However, once your virtual machine is up and running, you then have to install an operating system on it! That is just like installing an operating system on real hardware. As long as your virtual machine has access to a CD-ROM, simply place the install CD into your system's CD-ROM and power up your virtual machine (that is, click on the power button). Your virtual machine will run through the installation process and reboot at the end, just as Windows normally does.
In addition, VMware comes with a set of tools for each operating system that it supports. Those tools allow your virtual machine to gain high-speed access to the full display on your system instead of running in a window.
Because VMware provides a virtual machine, it is not restricted to running Windows. You can run quite a large number of operating systems under VMware, including MS-DOS, Windows 9x, Windows NT, Windows 2000, FreeBSD, and Linux. Thus, VMware is ideal for testing out new operating systems, providing a teaching environment, or grabbing screen shots of installation.
I also found the number of ways you can use VMware to be astounding. The Samba team uses it to test out changes to Samba by simply running Win NT in a virtual machine. I have used it to develop courses that deal with the installation of operating systems, including the booting phases, because I can very easily grab screen shots without the need for a digital camera. Also, if you run those virtual machines out of a virtual disk (a file in your file system) instead of a partition, it is very easy to copy your virtual machine to another system or keep backups.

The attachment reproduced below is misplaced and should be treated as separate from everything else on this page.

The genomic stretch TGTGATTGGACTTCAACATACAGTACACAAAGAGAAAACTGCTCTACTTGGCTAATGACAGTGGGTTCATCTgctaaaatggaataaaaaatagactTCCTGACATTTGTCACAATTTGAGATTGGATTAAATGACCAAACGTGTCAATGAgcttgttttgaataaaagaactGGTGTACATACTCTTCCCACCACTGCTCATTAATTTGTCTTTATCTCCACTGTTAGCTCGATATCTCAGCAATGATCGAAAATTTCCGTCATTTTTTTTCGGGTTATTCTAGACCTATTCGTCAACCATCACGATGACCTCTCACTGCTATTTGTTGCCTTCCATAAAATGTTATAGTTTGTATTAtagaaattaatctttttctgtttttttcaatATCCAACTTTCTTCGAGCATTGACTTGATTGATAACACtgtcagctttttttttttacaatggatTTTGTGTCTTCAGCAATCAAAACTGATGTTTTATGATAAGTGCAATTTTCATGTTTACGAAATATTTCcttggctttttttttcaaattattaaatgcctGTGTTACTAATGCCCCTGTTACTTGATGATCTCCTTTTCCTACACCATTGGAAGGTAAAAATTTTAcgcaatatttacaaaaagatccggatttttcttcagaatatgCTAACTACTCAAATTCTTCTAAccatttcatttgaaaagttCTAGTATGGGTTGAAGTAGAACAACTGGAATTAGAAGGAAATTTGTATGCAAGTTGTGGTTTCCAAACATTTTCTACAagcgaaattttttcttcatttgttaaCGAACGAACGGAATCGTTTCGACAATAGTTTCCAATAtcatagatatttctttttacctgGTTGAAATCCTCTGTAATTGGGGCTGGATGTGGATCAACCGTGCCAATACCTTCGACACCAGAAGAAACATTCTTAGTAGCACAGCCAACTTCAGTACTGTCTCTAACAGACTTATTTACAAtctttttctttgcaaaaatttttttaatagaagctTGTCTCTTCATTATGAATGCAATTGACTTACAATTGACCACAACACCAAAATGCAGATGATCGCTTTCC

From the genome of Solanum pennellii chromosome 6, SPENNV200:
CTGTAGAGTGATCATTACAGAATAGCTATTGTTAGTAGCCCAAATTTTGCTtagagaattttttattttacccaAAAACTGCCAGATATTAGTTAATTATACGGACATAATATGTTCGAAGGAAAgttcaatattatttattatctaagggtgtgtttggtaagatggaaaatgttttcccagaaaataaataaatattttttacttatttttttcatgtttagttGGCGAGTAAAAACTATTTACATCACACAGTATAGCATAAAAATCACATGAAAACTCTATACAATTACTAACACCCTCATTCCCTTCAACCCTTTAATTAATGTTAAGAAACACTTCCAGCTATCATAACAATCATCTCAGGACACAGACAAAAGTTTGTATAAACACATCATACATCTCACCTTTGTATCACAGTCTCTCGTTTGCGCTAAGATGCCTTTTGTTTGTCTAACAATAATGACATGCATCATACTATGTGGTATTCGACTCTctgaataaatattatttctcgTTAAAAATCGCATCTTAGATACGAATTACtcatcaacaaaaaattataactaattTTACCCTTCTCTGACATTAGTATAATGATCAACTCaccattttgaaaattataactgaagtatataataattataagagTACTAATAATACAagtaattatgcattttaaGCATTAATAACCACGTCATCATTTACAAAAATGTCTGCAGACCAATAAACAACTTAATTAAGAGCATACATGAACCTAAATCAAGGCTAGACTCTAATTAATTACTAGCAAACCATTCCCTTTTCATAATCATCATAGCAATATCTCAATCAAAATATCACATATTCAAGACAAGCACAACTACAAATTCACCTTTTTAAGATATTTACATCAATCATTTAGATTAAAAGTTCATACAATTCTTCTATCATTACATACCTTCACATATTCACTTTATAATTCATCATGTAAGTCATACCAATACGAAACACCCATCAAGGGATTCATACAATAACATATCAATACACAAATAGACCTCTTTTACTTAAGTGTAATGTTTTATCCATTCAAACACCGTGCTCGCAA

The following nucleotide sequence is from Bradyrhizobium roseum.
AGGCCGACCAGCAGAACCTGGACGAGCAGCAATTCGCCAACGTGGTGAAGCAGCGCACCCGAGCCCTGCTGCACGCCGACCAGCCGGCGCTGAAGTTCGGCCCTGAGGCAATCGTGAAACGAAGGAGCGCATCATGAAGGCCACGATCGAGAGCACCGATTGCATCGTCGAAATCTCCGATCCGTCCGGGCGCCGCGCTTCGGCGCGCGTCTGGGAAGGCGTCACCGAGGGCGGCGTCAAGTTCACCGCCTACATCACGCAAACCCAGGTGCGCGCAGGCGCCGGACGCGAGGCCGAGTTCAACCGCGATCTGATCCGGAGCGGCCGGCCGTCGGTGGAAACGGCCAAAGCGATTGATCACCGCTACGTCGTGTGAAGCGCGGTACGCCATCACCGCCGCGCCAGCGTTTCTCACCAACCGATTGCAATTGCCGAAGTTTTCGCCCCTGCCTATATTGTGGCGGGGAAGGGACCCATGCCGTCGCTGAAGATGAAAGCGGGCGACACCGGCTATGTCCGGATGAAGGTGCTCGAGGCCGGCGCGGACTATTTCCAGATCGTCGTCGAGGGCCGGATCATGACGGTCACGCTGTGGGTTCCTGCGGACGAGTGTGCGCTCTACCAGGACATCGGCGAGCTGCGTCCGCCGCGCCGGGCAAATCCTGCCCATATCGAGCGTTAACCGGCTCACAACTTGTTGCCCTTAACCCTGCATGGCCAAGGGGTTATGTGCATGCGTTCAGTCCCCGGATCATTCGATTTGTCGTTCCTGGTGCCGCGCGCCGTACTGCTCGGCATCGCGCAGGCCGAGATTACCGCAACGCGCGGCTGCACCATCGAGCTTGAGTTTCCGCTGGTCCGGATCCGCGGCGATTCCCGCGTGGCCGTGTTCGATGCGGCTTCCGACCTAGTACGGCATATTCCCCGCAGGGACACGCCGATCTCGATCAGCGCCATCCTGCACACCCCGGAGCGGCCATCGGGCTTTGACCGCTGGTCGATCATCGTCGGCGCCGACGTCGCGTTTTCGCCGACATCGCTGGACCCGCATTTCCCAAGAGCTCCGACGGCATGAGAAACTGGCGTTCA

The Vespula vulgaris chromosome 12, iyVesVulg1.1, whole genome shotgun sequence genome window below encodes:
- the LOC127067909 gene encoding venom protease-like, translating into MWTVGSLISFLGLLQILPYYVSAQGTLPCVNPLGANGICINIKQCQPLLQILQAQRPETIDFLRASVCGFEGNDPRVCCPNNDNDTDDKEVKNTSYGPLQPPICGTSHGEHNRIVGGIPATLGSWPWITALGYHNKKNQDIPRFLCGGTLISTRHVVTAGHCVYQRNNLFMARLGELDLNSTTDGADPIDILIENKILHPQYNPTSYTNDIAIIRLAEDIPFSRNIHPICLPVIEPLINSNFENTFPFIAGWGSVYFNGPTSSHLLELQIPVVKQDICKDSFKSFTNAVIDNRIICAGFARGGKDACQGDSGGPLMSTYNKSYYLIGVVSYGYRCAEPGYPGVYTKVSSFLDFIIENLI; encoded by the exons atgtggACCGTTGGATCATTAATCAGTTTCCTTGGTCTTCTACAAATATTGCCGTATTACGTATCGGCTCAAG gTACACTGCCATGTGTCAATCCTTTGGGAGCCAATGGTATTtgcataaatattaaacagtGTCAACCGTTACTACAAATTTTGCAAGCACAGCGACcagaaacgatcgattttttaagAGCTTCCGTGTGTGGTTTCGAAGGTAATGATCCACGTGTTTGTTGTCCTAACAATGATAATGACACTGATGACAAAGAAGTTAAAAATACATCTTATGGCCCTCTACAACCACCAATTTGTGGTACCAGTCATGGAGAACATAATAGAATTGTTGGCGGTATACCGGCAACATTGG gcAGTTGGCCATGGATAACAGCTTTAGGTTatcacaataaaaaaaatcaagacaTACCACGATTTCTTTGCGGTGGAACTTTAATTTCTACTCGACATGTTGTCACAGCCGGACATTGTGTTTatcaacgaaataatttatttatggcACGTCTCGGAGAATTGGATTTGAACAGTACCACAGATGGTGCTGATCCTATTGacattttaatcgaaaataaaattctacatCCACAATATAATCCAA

The current version of VMware is 2.0.2, and it runs on all versions of Linux, including SMP systems, and on Windows NT and Windows 2000. It is priced at USD299 for commercial use and USD99 for hobbyist and student use. You can download it from the VMware Website. However, one of the things you will notice with VMware is that it requires more resources than Wine or Win4Lin. For example, a VMware virtual machine running on a 400 MHz Pentium II will feel like a real machine running at around 200 MHz to 266 MHz.
Bochs, according to the Website, "is a highly portable x86 PC emulator written in C++ that runs on most popular platforms. It includes emulation of the Intel x86 CPU, common IO devices, and a custom BIOS. Currently, bochs can be compiled to emulate a 386, 486, or Pentium CPU. Bochs is capable of running most operating systems inside the emulation, including Linux, Windows 95, DOS, and recently Windows NT 4." It was developed by Kevin Lawton.
I have not downloaded or installed it, but mention it here as it may be an alternative for those running Linux on hardware other than Intel compatibles.